Can global funds stave off problems to sustain growth?

  • Grasp the factors affecting global equity fund performance
  • Understand the political impact
  • Learn more about where global equity fund managers are investing
Can global funds stave off problems to sustain growth?

Global equity funds have been largely unfazed by ongoing political uncertainty over the past 12 months, with a number of stockmarkets shrugging off the unstable backdrop and continuing to post healthy returns.

For UK investors, instability at home has only served to increase the attraction of going global. In 2016, the pound’s fall gave a double-digit boost to returns denominated in other currencies, including those produced by global funds. 

While there remains a tradition of home bias among UK investors, June’s surprising general election results might mean more investors look to increase their global exposure. 

The trend has already been evident over the past year: during this period retail investors have redeemed £3.5bn from the UK All Companies sector, but have ploughed £3bn into the IA Global sector, according to figures from the Investment Association.

This suggests that political risk may in fact be favouring global equity funds, as investors grow nervous over Brexit negotiations or domestic equity valuations, but also seek to shy away from taking too much individual country risk.

However, despite the popularity of global equities, fund managers around the world are growing increasingly wary about equities as an asset class – mostly owing not to political risks or even central bank policy, but a rather more fundamental concern.

The most recent Bank of America Merrill Lynch Global Fund Manager Survey, for example, shows that a record number of fund managers – 44 per cent, up from 37 per cent in June – consider equities to be overvalued. But while this finding paints a rather dismal picture, 40 per cent of those surveyed are were still overweight equities compared to other assets. This arguably indicates the lack of viable alternatives for investors.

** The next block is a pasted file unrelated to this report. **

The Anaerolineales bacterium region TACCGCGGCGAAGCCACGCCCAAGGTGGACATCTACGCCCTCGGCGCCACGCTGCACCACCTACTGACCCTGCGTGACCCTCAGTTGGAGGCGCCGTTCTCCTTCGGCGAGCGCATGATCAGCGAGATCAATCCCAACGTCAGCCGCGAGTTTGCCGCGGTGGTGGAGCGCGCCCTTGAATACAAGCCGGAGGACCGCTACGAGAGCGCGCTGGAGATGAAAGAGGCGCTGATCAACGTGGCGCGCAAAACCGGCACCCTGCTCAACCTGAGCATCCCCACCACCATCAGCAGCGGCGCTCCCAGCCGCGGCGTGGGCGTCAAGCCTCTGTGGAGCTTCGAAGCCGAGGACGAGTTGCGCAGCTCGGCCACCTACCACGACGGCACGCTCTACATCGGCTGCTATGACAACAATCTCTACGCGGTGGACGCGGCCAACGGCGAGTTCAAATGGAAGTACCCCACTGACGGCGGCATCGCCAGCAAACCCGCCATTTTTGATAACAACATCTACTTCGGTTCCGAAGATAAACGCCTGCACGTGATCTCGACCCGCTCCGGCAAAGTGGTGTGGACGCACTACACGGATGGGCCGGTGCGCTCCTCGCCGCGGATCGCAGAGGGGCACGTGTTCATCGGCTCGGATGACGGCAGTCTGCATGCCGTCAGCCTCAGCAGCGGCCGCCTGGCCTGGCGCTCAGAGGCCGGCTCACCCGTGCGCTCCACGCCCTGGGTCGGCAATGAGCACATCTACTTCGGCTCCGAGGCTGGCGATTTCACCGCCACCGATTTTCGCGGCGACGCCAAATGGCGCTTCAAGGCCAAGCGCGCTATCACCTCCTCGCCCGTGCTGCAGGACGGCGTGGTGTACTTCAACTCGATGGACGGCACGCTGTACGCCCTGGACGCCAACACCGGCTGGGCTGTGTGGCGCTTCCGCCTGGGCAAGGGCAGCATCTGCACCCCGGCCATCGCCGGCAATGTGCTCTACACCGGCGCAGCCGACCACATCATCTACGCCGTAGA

Therefore, rather than ruling out equities altogether, it may now be more important for investors to consider which regions are still offering value. Emerging markets and Europe have been the most popular areas in 2017, but a generalist approach should also be considered.

Defining global

One of the biggest groupings in the IA universe, the Global sector is home to funds that invest a minimum of 80 per cent of assets in equities listed outside the UK. Funds under management for the sector, according to the Investment Association, stand at £88.3bn.

The IA sector definition notes that the focus of global funds is to diversify according to geographic region. 

The sector is also home to funds focusing on a range of investment styles and themes, and specialist products such as healthcare and energy portfolios are not uncommon.

The top 20 Global funds and trusts as featured in Table 1, demonstrate the best performers over the past five years. 

It is little surprise that Fundsmith Equity, a long-time favourite among investors for consistently producing top-quartile returns, is among those leading the way. 

Managed by Terry Smith, the fund is in essence a thematic portfolio. It focuses on global brands, companies with a dominant position in a market operating with high barriers to entry.